At the risk of raising the blood pressure of my, environmentally sensitive, readers – read on.
Following on from my brush with Covid I have not kept up with the walks featured in the Lancashire Cicerone Guide book. I hope to resume them shortly. Today I needed a gentle leg stretcher – Longridge Fell always has something to offer. I’ve not done a ‘litter pick’ up there for several weeks so that became the object of the morning’s stroll.
Parking up I was immediately confronted with discarded pizza boxes and drink bottles , also strangely two plastic motor oil containers. There is a litter bin 10 metres away, though admittedly it is usually full to overflowing. Not a good start to the day.
I set off on my walk intending to clear this mess up when I return, it won’t all go in my bag. Longridge Fell was bone dry making for easy walking though the threats of moorland fires must be high. I noticed the bilberries were very small perhaps a reflection of our lack of rainfall this June and July. The other thing that struck me was that the heather was already blooming – I seem to have missed some seasons this year.
A sad finding on the ridge was a recently dead Kestrel. I could see no signs of it being shot, but I did wonder afterwards about possible poisoning. Should I have picked it up and sent to the RSPB or police for toxicology tests?
Up to the trig point and back in a circle I half filled my bag with the usual doggy poo bags, drinks cartons and food wrappers. The short stretch on the road at the end provided an equal amount of rubbish dumped out of passing cars. All I had to do was pick up the rest of that rubbish in the car park.
This is a local beauty spot with a fine view of Chipping Vale and the Bowland Hills so there are always cars parked here. In lock-down it was a free for all with all the verges taken over, things are back to normal now. Today I noticed two artists busy painting the scene. I wandered over to have a chat and admire their work. One was using watercolours and the other acrylic, they both complained about the high temperature affecting their paints. What a talent to be able to capture that view with a few brushstrokes. I wish I had asked them to email me a copy of their finished paintings. That reminds me, I have on my study wall a watercolour of the very same scene done for me by a Mr. A Long, an artist who lived in Longridge 40 odd years ago.
What a contrast from two gents fully appreciating their environment to the louts who drive up here with their takeaways and don’t take them away.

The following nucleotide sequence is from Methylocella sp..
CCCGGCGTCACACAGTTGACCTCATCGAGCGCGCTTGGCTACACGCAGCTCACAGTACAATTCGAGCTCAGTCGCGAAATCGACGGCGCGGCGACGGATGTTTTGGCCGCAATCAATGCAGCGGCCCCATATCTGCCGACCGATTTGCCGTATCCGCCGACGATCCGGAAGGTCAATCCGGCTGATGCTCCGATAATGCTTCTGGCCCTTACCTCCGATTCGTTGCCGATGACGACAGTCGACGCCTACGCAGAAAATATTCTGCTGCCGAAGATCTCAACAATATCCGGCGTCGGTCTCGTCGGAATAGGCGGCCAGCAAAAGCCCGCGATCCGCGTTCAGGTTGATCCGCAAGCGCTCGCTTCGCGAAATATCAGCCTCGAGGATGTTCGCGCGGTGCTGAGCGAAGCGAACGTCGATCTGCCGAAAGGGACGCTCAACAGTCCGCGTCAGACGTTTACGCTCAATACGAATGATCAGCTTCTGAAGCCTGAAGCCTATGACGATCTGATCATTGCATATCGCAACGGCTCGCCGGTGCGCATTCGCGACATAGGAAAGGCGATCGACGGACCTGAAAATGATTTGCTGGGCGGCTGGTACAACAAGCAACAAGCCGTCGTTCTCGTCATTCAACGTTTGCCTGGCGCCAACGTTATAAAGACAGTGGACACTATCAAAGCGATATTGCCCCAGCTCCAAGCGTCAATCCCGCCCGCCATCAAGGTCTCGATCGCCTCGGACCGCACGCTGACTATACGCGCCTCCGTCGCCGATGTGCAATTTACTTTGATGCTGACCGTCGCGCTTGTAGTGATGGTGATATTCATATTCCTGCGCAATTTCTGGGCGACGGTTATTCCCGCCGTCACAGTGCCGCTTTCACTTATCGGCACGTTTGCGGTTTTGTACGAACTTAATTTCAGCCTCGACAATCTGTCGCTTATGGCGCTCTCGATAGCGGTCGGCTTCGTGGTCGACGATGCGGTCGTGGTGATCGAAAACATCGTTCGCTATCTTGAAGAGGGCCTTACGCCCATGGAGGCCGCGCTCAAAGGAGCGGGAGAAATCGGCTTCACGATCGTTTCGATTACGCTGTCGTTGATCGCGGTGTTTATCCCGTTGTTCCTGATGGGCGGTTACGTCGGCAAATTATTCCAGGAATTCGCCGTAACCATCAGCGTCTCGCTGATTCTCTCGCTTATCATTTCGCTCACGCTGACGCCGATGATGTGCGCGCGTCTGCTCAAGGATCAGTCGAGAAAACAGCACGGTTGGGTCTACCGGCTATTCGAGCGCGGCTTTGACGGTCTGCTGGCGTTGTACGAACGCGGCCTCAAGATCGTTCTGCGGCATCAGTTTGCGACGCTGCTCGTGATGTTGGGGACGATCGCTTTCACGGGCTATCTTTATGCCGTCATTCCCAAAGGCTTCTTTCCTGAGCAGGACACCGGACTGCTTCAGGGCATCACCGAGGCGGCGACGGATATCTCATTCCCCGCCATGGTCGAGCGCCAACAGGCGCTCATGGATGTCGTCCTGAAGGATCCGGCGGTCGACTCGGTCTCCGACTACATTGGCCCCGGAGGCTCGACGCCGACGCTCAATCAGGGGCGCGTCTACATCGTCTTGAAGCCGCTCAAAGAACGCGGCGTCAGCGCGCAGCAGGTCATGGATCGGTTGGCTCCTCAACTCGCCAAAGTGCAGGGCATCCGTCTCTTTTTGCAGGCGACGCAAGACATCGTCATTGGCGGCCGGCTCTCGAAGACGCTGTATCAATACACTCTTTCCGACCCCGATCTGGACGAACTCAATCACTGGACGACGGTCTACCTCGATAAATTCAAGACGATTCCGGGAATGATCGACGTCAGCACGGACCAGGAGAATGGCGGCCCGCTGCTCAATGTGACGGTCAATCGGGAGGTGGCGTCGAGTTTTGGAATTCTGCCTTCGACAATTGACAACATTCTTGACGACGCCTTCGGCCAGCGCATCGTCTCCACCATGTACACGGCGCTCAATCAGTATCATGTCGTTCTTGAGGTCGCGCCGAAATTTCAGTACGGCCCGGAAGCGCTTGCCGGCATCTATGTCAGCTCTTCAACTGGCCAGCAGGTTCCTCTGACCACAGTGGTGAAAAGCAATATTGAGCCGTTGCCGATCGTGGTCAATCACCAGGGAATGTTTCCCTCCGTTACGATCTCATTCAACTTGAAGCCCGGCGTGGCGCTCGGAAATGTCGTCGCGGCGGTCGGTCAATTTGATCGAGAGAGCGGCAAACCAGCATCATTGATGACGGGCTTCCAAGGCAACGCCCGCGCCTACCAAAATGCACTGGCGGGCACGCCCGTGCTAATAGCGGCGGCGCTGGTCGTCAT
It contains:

Looks like Lucozade is still topping the litter list, although McDonald’s trash is a strong contender.
I reckon the kestrel may have suffered from Avian Flu? I think one is advised not to handle birds in that situation – I found one in Swindale similar a month or so back.
I only used my litter picker stick to examine the bird.
I’ve just searched Internet and my Avian Flu advice was correct – see:
Very interesting. The advice not to touch the bird is emphasised and that was at the back of mind at the time but more worried about poisons.
The site states “In Great Britain, if you find:
a single dead bird of prey,
three dead gulls or wild waterfowl (swans, geese or ducks), or
five or more dead wild birds of any other species
at the same place at the same time, you should report them to DEFRA.”
My single bird of prey falls into that category, but I’m not sure if I could find it again. Does make you wonder what to do for the best.
Yes, I think birds – especially birds of prey – found dead with no obvious reason should be reported. Litter is terrible – we pick up bagfuls from a lane that’s only really used by locals, which says it all.
I’m sure you are right John I just wasn’t sure about touching it. The bird not the litter.
Looks like the litterbugs’ vehicle was seriously burning oil. The dead bird is a dilemma. I’ve also come across the occasional one but never thought to report it, perhaps mistakenly assuming all branches of government are too overstretched to take any interest these days. Litter does get me going, but you set a good example going out picking it up. I couldn’t pick up dog poo bags though, even with a picker, being utterly revolted by them and bewildered that anyone would think it was okay to hang them up for all to see.
It is not the most pleasant of jobs and I’m careful to close the bag well in the car and get it into my dustbin as quickly as possible – no sorting out the recyclables.